Kraft takeover of Cadbury - Professor Mick Rowlinson comments
"Cadbury certainly played its heritage card in the recent buyout negotiations. Most media coverage refers to the chocolate company’s values rooted in the Quaker faith of its founding family.
22 January 2010
Very few commentators were prepared to warn against Cadbury using heritage and national identity in its defence, as it was bound to appear hypocritical if it turned out just to be a ruse to raise the bid price.
However there are contradictions when a company like Cadbury invokes nostalgia for its past. For one thing, the nostalgic idealisation of the past often goes hand in hand with demonising the present, as with the chocolate firm’s prospective owners, Kraft.
But Cadbury must be used to that by now. Back in 1968 the Cadbury board was worried that if alcohol was allowed in its works social club it would show they were “going to the dogs,” and that “standards” were expendable.
It would be nonsense to suggest that Cadbury’s heritage is pure myth, but on closer inspection it is clear that it has been carefully moulded over time. For a start, the Quaker faith itself was transformed between the late nineteenth and the early twentieth centuries.
There was a shift from a kind of evangelical fundamentalism to a more liberal faith. The hard-faced Quaker capitalists - that Karl Marx derided for flouting the Factory Acts by working children in their factories - were replaced by the enlightened industrialists that we’ve come to associate with Quakerism today.
That association of Quakerism with enlightened employment was very much one of Cadbury’s own making, along with Fry, which they owned from 1919, and Rowntree, which they worked closely with.
In fact the inspiration for many of the institutions associated with Cadbury’s labour management came from outside the firm. Bournville Village owes much to the nascent Garden City movement of the 1900s.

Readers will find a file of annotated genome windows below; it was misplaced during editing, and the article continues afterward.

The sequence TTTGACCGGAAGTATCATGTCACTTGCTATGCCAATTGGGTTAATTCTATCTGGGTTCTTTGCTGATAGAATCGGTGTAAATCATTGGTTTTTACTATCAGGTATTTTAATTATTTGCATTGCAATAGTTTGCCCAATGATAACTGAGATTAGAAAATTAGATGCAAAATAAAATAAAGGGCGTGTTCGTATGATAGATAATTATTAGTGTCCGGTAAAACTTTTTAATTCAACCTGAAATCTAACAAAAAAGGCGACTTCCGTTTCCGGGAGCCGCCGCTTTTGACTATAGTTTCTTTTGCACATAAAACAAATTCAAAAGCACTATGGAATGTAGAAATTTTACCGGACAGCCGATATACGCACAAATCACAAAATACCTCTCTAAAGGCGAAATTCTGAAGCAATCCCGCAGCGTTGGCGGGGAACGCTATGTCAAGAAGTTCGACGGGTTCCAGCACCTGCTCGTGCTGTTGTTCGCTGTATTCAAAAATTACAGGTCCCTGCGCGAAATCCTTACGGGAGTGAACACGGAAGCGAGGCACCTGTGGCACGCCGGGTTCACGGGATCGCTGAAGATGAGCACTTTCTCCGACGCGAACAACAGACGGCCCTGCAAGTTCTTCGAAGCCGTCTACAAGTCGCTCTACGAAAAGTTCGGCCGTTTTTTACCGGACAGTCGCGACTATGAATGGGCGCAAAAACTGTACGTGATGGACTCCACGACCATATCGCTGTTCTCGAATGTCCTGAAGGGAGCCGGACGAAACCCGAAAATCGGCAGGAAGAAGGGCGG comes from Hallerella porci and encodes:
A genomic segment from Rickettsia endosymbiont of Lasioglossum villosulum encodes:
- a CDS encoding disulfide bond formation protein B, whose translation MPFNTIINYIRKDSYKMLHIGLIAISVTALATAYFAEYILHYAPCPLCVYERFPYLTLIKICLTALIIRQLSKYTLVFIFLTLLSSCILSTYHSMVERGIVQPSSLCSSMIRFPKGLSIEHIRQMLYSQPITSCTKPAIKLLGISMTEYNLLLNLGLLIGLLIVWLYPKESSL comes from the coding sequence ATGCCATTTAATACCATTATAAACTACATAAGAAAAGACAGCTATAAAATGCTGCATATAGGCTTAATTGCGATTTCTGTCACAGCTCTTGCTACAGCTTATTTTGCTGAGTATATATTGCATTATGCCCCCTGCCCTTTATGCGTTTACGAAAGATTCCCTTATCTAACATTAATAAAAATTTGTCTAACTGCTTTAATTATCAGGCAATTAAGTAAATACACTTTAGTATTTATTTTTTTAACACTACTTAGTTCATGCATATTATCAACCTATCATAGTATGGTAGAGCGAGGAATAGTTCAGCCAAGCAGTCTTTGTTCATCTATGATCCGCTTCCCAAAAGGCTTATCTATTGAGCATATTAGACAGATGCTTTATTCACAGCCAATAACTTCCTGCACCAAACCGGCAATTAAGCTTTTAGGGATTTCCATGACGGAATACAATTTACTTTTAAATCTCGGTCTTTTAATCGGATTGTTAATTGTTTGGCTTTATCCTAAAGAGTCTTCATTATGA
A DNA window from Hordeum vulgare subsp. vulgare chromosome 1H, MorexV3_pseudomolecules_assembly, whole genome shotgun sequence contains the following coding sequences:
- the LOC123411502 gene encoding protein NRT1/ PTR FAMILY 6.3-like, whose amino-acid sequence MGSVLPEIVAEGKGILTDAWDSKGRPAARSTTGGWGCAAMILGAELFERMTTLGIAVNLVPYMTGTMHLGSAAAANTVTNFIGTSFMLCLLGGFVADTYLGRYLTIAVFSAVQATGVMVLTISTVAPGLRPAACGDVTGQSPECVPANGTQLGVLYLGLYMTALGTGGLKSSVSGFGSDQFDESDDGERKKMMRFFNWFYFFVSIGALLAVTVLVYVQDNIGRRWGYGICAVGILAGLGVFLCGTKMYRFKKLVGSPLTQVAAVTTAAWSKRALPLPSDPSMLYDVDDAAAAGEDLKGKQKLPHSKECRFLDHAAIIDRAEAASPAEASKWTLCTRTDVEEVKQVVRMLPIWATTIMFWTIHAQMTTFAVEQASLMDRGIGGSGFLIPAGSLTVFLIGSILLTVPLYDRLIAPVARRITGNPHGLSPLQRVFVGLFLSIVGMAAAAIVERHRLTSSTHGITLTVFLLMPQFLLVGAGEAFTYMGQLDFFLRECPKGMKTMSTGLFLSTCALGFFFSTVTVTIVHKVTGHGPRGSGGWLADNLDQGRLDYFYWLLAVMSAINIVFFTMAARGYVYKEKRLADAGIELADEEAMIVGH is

The welfare measures introduce during the rapid expansion of its workforce were partly lifted from American companies, such as the National Cash Register, which one of the younger Cadbury’s visited in 1901.
Finally the works councils that operated from 1918 to 1978 were largely based on the Whitley committees that the government encouraged after the First World War.
Cadbury is now known for its adoption of fair trade. But over the years it has been dogged by accusations of hypocrisy over its sourcing of cocoa. In 1901 the company bought 55 per cent of its cocoa from plantations on the island of San Tome, a Portuguese colony off the coast of West Africa, where slavery was know to exist.
Cadbury initiated a full investigation, but it did not stop buying the cocoa until 1909. This by no means a skeleton in Cadbury’s cupboard. It has been dealt with at length in various historical accounts, including those sanctioned by the company and the Cadbury family. But the slavery issue has been neatly sealed off from the corporate heritage that is part of our national social memory.
With the takeover of Cadbury I wonder what will happen to its history and heritage. Unlike Rowntree, Cadbury still lacks an authoritative book covering its corporate history. This would be an opportunity for Kraft to commission such a study.
It might not be top at the top of the list of Kraft’s priorities — they will be focused on how to pay back the money they borrowed to buy Cadbury — but they should also carefully consider how they will deal with Cadbury’s heritage, and its representation at Cadbury World, a popular visitor attraction.
To a large extent Kraft is now the guardian of Cadbury’s heritage. It is not only responsible for how Cadbury is managed, but how, as an independent British company, it will be remembered.
Michael Rowlinson is professor of organization studies in the School of Business and Management at Queen Mary, University of London. He edits the journal of Management & Organizational History, and he is currently writing a book on Organizational Memory, History, and Forgetting, to be published by Palgrave Macmillan.
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